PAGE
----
These last few days are a mix of aimless wondering and intense meetings with family. Yesterday I missed meeting Vered at the park Gan Meir -- either my Russian cell phone is malfunctioning or I dialed the number wrong -- so instead of hanging out and talking about comparative literature I watched dogs being sold. Right outside the park, on the street of Melech George (or King George) people sit in a row holding their puppies on their laps or tied to the metal fence and advertise the puppies' qualities. "He doesn't bite at all! And she's already toilet-trained and won't stain your couch." Of course, the conversation is happening in Hebrew and there are so many curious customers that I probably wouldn't have understood anything even if I spoke the language.
My family in Israel is divided roughly in two groups: those cousins who came here within the last 30 years from the Soviet Union and the families of my grandparents' first cousins who stayed in the West after the October Revolution and then eventually found their way to Palestine. There was, for example, my grandmother's Margo's father Grisha. He came from a family of eight siblings and they lived in Riga, Latvia. The family was relatively well-off: they owned a chocolate factory and an apartment building. According to the family legend, Grisha was a gambler -- an unsuccessful one, and had to run away from his debts. So he went to Petrograd, leaving behind three small daughters aged 3, 5, and 7 (my grandmother Margo was 3). Grisha's sister Edna was studying in Germany, in Berlin, at the time. She married a doctor and they had two sons, and in 1936 another sister, Annette, came to Berlin to help Edna's family move to Palestine. The third sister, Fanya, went to the United States. Annette though came back to her two sons in Riga and during WWII perished in a concentration camp. One of her sons survived the war (I think because he was in the Red Army) and after the war he married and had two daughters. My father was very friendly with them growing up, he visited them in Riga and they came to Leningrad. In the late 1970s, at the earliest opportunity, both of them picked up and moved to the United States, to Denver. The connection though with Edna's family was lost until Perestroika, when my dad started going to Israel for work. Edna was still alive on my dad's first visit to Israel, but not a few years later when he succeeded in finding her family. Later, Edna's two sons visited my grandmother Margo back in St. Petersburg -- but I was in the US by then and never met them until this week.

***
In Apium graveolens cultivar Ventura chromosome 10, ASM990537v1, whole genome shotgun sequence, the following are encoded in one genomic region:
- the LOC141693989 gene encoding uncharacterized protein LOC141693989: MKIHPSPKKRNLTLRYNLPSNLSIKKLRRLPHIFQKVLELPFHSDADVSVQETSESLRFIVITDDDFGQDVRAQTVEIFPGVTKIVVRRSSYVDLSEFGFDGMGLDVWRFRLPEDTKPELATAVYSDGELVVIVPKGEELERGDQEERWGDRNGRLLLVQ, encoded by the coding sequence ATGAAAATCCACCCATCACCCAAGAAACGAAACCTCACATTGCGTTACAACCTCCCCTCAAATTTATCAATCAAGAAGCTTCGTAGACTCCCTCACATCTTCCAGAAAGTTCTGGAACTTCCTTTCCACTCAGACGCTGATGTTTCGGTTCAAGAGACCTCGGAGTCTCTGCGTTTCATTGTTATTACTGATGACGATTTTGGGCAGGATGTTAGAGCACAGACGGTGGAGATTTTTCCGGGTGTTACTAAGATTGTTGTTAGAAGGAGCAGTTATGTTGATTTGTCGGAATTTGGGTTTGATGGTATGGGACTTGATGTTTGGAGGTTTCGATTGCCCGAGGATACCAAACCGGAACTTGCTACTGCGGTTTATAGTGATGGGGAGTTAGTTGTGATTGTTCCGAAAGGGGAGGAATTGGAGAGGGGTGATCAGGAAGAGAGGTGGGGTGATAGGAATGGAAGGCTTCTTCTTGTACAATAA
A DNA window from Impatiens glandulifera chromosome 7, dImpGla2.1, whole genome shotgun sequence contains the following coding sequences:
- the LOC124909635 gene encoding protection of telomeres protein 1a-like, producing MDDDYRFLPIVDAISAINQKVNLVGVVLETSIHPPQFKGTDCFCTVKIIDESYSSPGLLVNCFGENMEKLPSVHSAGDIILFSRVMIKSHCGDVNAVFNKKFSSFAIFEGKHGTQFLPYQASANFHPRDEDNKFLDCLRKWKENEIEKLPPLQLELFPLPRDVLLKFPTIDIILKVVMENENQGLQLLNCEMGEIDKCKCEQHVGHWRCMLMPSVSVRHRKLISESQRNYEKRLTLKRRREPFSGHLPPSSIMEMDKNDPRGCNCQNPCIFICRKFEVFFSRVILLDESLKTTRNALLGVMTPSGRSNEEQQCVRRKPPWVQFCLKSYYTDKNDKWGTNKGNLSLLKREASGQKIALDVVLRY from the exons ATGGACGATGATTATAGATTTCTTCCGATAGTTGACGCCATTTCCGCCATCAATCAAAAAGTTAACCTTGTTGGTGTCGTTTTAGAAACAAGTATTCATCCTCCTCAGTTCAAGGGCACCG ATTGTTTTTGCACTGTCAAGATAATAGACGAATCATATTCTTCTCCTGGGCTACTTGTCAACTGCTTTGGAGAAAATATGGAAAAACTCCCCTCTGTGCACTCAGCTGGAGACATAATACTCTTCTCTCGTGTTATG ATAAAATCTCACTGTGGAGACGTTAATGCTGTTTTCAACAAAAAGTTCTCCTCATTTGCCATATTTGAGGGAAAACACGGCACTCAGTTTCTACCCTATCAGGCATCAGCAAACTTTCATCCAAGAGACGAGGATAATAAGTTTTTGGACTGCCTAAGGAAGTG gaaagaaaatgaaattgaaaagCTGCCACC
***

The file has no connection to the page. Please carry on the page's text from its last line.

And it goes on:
The visiting continues even today, when all of us are leaving. One of our cousins told us that one of our ancestors on my mother's mother's side who had come to Palestine back at the beginning of the 20th century had started a kibbutz at the foot of Mt. Gilboa, and there's still that kibbutz and a cemetery with more than 100 graves somewhere out there. This, however, we shall have to leave for another trip. It's much too much too much too much too much.
My dad's strategy of asking everyone in Israel a question in Russian first, before switching to English when necessary, pays off with some fascinating stories. A man we met making puzzles at Nachalat Binyamin market yesterday was from Poland, but spent seven months in "Siberia" when he was nine years old, prosecuted by the Soviet authorities as an agent of the "West," a potential spy. (His parents were exiled too). "Siberia" is really a catch all term for all Soviet exiles: Vologda, the town where this man was exiled to is about 300 miles east of St. Petersburg and 300 miles north of Moscow. Not Siberia. But still.
Another man whose story we got is a cab driver who immigrated 15 years ago from Moscow. In Moscow, he worked as a dental technician (something like a hygienist?) and here he also continues to work as a dental assistant by day, and by night drives a cab to supplement his income. After a few of my dad's questions, this man started telling us why he doesn't regret his decision to move, even though things are hard here, harder for him personally than they were in Russia after the Soviet Union fell apart.
This is also what makes this trip so demanding: at the first prodding, people are telling us their life stories and their family histories. Everyone has a tale of strife and survival to share. Everyone is asking us to share our stories as well, and we're finding ourselves repeating the same phrases over and over and over again. This is one of those things that make Israel, as they say here, "a warm" country, where everyone is interested in your business and has an opinion about it. For the moment being, I'm longing to return to San Francisco (which I've been advertising as a similarly warm place), and take refuge in its relative anonymity and hide behind my desk for some months in a row. As my grandmother Margo claimed, rest is a change in occupation.